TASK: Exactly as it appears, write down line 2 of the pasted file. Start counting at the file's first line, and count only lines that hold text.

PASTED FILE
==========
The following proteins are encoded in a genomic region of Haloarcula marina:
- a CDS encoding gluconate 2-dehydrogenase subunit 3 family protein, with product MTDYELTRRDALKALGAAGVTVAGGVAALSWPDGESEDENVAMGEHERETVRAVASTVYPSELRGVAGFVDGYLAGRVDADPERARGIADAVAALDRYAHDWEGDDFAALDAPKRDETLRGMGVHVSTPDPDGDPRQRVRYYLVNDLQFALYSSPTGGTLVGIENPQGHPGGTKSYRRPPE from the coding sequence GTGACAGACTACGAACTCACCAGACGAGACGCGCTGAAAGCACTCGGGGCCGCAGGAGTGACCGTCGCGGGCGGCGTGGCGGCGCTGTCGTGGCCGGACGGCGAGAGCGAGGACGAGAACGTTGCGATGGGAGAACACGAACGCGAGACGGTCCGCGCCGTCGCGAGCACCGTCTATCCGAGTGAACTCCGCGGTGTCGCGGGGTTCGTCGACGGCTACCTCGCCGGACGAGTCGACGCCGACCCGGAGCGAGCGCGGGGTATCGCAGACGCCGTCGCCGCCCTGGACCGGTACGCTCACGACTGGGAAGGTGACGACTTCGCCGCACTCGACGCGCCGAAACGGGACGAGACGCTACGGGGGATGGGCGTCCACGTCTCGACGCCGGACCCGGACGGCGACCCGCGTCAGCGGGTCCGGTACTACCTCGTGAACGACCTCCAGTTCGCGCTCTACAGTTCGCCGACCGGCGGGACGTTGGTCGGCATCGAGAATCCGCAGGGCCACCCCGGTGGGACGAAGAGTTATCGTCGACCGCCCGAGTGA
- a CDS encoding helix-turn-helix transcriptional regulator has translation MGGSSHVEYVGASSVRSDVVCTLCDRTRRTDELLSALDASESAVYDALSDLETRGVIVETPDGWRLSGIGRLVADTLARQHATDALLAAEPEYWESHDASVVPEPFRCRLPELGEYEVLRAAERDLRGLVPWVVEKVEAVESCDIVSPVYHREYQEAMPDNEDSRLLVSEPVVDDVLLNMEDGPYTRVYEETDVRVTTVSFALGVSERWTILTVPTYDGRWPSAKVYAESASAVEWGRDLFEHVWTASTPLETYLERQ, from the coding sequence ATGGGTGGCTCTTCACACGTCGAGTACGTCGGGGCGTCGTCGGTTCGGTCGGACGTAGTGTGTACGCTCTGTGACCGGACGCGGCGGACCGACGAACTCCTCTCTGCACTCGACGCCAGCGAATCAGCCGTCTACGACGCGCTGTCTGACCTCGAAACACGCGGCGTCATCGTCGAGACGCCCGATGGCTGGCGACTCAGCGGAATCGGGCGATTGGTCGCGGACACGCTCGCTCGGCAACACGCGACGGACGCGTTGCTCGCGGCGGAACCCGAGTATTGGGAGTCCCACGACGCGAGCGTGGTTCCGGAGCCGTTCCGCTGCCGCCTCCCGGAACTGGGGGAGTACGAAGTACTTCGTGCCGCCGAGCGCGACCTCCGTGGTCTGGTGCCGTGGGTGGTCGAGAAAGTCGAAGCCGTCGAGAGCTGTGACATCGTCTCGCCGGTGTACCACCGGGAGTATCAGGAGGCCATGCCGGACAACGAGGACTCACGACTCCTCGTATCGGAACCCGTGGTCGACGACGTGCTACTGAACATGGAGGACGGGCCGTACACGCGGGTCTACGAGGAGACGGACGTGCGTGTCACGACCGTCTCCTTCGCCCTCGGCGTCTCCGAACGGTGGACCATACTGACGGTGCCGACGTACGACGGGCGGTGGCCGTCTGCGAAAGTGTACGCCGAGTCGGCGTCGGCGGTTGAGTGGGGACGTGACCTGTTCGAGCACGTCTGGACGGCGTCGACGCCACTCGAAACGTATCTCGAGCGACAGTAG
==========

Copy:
- a CDS encoding gluconate 2-dehydrogenase subunit 3 family protein, with product MTDYELTRRDALKALGAAGVTVAGGVAALSWPDGESEDENVAMGEHERETVRAVASTVYPSELRGVAGFVDGYLAGRVDADPERARGIADAVAALDRYAHDWEGDDFAALDAPKRDETLRGMGVHVSTPDPDGDPRQRVRYYLVNDLQFALYSSPTGGTLVGIENPQGHPGGTKSYRRPPE from the coding sequence GTGACAGACTACGAACTCACCAGACGAGACGCGCTGAAAGCACTCGGGGCCGCAGGAGTGACCGTCGCGGGCGGCGTGGCGGCGCTGTCGTGGCCGGACGGCGAGAGCGAGGACGAGAACGTTGCGATGGGAGAACACGAACGCGAGACGGTCCGCGCCGTCGCGAGCACCGTCTATCCGAGTGAACTCCGCGGTGTCGCGGGGTTCGTCGACGGCTACCTCGCCGGACGAGTCGACGCCGACCCGGAGCGAGCGCGGGGTATCGCAGACGCCGTCGCCGCCCTGGACCGGTACGCTCACGACTGGGAAGGTGACGACTTCGCCGCACTCGACGCGCCGAAACGGGACGAGACGCTACGGGGGATGGGCGTCCACGTCTCGACGCCGGACCCGGACGGCGACCCGCGTCAGCGGGTCCGGTACTACCTCGTGAACGACCTCCAGTTCGCGCTCTACAGTTCGCCGACCGGCGGGACGTTGGTCGGCATCGAGAATCCGCAGGGCCACCCCGGTGGGACGAAGAGTTATCGTCGACCGCCCGAGTGA